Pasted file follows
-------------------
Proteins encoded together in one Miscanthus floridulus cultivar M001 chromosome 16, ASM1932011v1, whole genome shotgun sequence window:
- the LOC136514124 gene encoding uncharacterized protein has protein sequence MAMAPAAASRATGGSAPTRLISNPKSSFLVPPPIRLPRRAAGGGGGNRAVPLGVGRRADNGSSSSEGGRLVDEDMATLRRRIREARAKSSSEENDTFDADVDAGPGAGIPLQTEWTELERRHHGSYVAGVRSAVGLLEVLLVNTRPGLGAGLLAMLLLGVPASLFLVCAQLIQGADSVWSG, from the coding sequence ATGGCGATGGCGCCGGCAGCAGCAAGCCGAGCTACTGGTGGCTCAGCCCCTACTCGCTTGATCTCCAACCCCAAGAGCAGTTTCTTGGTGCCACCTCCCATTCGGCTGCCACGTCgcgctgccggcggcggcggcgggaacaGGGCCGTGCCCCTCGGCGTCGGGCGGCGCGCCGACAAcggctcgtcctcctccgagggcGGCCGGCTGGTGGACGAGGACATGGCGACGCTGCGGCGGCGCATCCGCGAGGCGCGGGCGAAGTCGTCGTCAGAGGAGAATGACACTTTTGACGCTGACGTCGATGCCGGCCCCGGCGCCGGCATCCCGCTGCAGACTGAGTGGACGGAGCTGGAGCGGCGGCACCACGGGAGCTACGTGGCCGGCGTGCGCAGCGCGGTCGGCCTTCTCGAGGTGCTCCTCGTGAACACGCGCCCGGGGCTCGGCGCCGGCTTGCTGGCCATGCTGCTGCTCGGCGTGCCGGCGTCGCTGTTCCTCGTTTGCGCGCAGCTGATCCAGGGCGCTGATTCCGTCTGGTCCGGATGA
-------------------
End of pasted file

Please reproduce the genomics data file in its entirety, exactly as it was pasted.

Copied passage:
Proteins encoded together in one Miscanthus floridulus cultivar M001 chromosome 16, ASM1932011v1, whole genome shotgun sequence window:
- the LOC136514124 gene encoding uncharacterized protein has protein sequence MAMAPAAASRATGGSAPTRLISNPKSSFLVPPPIRLPRRAAGGGGGNRAVPLGVGRRADNGSSSSEGGRLVDEDMATLRRRIREARAKSSSEENDTFDADVDAGPGAGIPLQTEWTELERRHHGSYVAGVRSAVGLLEVLLVNTRPGLGAGLLAMLLLGVPASLFLVCAQLIQGADSVWSG, from the coding sequence ATGGCGATGGCGCCGGCAGCAGCAAGCCGAGCTACTGGTGGCTCAGCCCCTACTCGCTTGATCTCCAACCCCAAGAGCAGTTTCTTGGTGCCACCTCCCATTCGGCTGCCACGTCgcgctgccggcggcggcggcgggaacaGGGCCGTGCCCCTCGGCGTCGGGCGGCGCGCCGACAAcggctcgtcctcctccgagggcGGCCGGCTGGTGGACGAGGACATGGCGACGCTGCGGCGGCGCATCCGCGAGGCGCGGGCGAAGTCGTCGTCAGAGGAGAATGACACTTTTGACGCTGACGTCGATGCCGGCCCCGGCGCCGGCATCCCGCTGCAGACTGAGTGGACGGAGCTGGAGCGGCGGCACCACGGGAGCTACGTGGCCGGCGTGCGCAGCGCGGTCGGCCTTCTCGAGGTGCTCCTCGTGAACACGCGCCCGGGGCTCGGCGCCGGCTTGCTGGCCATGCTGCTGCTCGGCGTGCCGGCGTCGCTGTTCCTCGTTTGCGCGCAGCTGATCCAGGGCGCTGATTCCGTCTGGTCCGGATGA